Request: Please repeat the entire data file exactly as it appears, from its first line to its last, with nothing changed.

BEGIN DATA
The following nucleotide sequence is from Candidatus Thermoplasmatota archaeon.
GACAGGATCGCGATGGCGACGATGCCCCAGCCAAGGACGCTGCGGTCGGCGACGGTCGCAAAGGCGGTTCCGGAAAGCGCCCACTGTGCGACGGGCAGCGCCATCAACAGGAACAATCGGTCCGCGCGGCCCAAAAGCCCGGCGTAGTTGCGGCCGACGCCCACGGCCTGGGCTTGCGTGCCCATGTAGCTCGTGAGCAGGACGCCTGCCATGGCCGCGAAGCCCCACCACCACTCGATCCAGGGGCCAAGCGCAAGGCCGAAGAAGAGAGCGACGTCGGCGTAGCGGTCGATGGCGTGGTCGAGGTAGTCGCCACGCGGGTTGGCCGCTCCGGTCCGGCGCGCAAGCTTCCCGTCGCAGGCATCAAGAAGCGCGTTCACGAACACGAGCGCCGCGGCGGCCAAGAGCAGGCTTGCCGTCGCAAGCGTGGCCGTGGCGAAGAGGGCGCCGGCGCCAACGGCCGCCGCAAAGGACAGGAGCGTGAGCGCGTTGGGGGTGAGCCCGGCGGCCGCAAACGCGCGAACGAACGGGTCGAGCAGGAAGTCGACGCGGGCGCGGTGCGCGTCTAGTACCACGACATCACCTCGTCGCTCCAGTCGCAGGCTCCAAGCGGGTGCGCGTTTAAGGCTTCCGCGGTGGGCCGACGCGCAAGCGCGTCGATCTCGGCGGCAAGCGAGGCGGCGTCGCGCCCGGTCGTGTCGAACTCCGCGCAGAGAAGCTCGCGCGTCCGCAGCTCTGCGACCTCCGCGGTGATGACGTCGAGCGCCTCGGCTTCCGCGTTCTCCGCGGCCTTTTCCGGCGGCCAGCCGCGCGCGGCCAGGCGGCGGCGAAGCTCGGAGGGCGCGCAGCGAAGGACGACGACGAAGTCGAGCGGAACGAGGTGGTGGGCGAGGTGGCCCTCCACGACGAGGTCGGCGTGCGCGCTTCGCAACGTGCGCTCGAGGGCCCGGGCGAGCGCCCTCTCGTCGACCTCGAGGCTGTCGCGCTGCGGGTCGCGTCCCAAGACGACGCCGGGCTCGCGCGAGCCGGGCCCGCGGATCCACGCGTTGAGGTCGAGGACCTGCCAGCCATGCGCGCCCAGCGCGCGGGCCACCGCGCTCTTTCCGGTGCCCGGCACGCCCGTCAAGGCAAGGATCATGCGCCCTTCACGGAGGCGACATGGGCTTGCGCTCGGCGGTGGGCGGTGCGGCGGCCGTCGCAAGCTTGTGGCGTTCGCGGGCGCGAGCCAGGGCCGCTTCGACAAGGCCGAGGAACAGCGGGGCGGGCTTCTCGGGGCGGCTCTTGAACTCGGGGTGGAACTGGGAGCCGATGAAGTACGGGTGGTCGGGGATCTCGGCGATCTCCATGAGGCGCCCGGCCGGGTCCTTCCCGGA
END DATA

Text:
The following nucleotide sequence is from Candidatus Thermoplasmatota archaeon.
GACAGGATCGCGATGGCGACGATGCCCCAGCCAAGGACGCTGCGGTCGGCGACGGTCGCAAAGGCGGTTCCGGAAAGCGCCCACTGTGCGACGGGCAGCGCCATCAACAGGAACAATCGGTCCGCGCGGCCCAAAAGCCCGGCGTAGTTGCGGCCGACGCCCACGGCCTGGGCTTGCGTGCCCATGTAGCTCGTGAGCAGGACGCCTGCCATGGCCGCGAAGCCCCACCACCACTCGATCCAGGGGCCAAGCGCAAGGCCGAAGAAGAGAGCGACGTCGGCGTAGCGGTCGATGGCGTGGTCGAGGTAGTCGCCACGCGGGTTGGCCGCTCCGGTCCGGCGCGCAAGCTTCCCGTCGCAGGCATCAAGAAGCGCGTTCACGAACACGAGCGCCGCGGCGGCCAAGAGCAGGCTTGCCGTCGCAAGCGTGGCCGTGGCGAAGAGGGCGCCGGCGCCAACGGCCGCCGCAAAGGACAGGAGCGTGAGCGCGTTGGGGGTGAGCCCGGCGGCCGCAAACGCGCGAACGAACGGGTCGAGCAGGAAGTCGACGCGGGCGCGGTGCGCGTCTAGTACCACGACATCACCTCGTCGCTCCAGTCGCAGGCTCCAAGCGGGTGCGCGTTTAAGGCTTCCGCGGTGGGCCGACGCGCAAGCGCGTCGATCTCGGCGGCAAGCGAGGCGGCGTCGCGCCCGGTCGTGTCGAACTCCGCGCAGAGAAGCTCGCGCGTCCGCAGCTCTGCGACCTCCGCGGTGATGACGTCGAGCGCCTCGGCTTCCGCGTTCTCCGCGGCCTTTTCCGGCGGCCAGCCGCGCGCGGCCAGGCGGCGGCGAAGCTCGGAGGGCGCGCAGCGAAGGACGACGACGAAGTCGAGCGGAACGAGGTGGTGGGCGAGGTGGCCCTCCACGACGAGGTCGGCGTGCGCGCTTCGCAACGTGCGCTCGAGGGCCCGGGCGAGCGCCCTCTCGTCGACCTCGAGGCTGTCGCGCTGCGGGTCGCGTCCCAAGACGACGCCGGGCTCGCGCGAGCCGGGCCCGCGGATCCACGCGTTGAGGTCGAGGACCTGCCAGCCATGCGCGCCCAGCGCGCGGGCCACCGCGCTCTTTCCGGTGCCCGGCACGCCCGTCAAGGCAAGGATCATGCGCCCTTCACGGAGGCGACATGGGCTTGCGCTCGGCGGTGGGCGGTGCGGCGGCCGTCGCAAGCTTGTGGCGTTCGCGGGCGCGAGCCAGGGCCGCTTCGACAAGGCCGAGGAACAGCGGGGCGGGCTTCTCGGGGCGGCTCTTGAACTCGGGGTGGAACTGGGAGCCGATGAAGTACGGGTGGTCGGGGATCTCGGCGATCTCCATGAGGCGCCCGGCCGGGTCCTTCCCGGA